This book seriously tugs at your heart strings. Have tissues handy. Mallory and Rider share a very hard, troubled childhood, but it’s not the few flashbacks that get to you, it’s the mental and emotional scars they still bear, and how those affect them today. It took me some time (as it took Mallory some time) to understand how deeply those scars affected Rider. There is a lot of focus on Mallory, and the reader has a very clear understanding of her situation, whereas we only really see a surface view of Rider and on the surface he seems fine. But he’s not. And eventually Mallory realises that. The use of the childhood book to illustrate the characters’ struggles was brilliant. It helped me (who doesn’t have that history or those scars) to understand the way these troubled teens viewed the world and their place in it. Some parts were predictable (the roles that Paige and Ainsley played, in particular) but there were enough curveballs (Jayden!) to keep you wanting to turn the page and find out what happened next.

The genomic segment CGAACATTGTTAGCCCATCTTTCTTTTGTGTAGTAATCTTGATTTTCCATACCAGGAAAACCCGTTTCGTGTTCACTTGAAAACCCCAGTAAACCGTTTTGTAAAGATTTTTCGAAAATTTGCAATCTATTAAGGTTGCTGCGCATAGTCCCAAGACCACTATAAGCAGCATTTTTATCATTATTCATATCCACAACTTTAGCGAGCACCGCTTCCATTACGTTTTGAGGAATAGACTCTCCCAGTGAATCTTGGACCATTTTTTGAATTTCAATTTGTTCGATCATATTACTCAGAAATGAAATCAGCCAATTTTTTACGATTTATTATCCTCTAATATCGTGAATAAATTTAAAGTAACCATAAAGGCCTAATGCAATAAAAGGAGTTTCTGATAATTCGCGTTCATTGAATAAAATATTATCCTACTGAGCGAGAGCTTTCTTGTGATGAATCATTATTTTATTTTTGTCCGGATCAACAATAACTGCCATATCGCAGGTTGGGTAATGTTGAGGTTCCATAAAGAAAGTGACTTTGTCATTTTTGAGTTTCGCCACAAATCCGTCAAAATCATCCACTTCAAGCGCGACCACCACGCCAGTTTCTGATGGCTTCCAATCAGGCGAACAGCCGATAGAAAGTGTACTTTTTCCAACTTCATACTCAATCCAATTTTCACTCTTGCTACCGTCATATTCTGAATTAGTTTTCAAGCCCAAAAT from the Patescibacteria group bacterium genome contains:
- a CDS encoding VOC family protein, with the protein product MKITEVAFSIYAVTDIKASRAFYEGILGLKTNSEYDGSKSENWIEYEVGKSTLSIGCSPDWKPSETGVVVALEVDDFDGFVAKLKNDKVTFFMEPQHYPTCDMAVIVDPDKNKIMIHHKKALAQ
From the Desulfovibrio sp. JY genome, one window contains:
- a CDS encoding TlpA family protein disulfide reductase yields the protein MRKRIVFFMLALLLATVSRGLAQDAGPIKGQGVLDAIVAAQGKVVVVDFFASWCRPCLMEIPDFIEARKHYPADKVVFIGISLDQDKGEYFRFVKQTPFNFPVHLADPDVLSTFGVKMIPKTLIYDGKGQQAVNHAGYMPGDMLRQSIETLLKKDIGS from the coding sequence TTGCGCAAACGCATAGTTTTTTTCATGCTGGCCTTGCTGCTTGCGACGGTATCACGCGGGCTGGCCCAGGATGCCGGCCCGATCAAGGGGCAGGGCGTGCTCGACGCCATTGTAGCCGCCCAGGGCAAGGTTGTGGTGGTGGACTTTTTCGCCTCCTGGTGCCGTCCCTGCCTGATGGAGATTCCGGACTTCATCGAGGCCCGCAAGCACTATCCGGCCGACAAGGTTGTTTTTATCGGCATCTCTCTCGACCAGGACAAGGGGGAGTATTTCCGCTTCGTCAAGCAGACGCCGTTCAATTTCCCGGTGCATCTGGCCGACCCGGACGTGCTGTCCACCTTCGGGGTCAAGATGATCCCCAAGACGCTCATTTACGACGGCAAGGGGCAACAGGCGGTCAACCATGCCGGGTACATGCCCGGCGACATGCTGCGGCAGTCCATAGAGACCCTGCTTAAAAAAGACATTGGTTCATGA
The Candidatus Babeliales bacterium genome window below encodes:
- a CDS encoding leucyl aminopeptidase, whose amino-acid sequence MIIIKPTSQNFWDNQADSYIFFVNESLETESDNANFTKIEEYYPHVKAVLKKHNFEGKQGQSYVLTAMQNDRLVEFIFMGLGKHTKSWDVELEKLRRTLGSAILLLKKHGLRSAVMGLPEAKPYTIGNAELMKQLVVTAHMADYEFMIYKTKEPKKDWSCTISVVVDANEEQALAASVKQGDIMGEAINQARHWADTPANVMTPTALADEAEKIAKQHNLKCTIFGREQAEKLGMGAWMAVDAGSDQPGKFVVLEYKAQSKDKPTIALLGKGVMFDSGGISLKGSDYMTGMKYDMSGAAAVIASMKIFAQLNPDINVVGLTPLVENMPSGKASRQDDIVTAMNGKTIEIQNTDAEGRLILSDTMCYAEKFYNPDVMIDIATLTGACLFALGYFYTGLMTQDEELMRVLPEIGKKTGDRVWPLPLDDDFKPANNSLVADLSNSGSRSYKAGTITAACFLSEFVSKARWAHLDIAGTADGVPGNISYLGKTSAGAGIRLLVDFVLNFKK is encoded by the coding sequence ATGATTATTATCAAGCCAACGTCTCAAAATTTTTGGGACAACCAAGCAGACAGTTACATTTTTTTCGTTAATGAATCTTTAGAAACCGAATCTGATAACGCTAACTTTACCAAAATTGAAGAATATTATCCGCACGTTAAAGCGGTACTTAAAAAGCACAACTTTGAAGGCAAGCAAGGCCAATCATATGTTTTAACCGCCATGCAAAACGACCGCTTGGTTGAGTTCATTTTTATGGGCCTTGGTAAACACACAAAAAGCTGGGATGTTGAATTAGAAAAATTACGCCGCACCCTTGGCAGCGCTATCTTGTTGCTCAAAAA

The way that Mallory spoke did grate on me a little, and put me in mind of Bella from Twilight and all her teen angst, but it was pretty integral to the character and I can’t see how the author could have written it any differently, so I shouldn’t complain.
I thought Mallory’s speech was fantastic, and really pulled all the loose threads together, but then Rider went one better and gave us an incredible satisfying ending. The epilogue was also satisfying – no perfect lives, but moving together towards a brighter future.
This book should come with trigger warnings, but otherwise is a must read if you like powerful YA romances.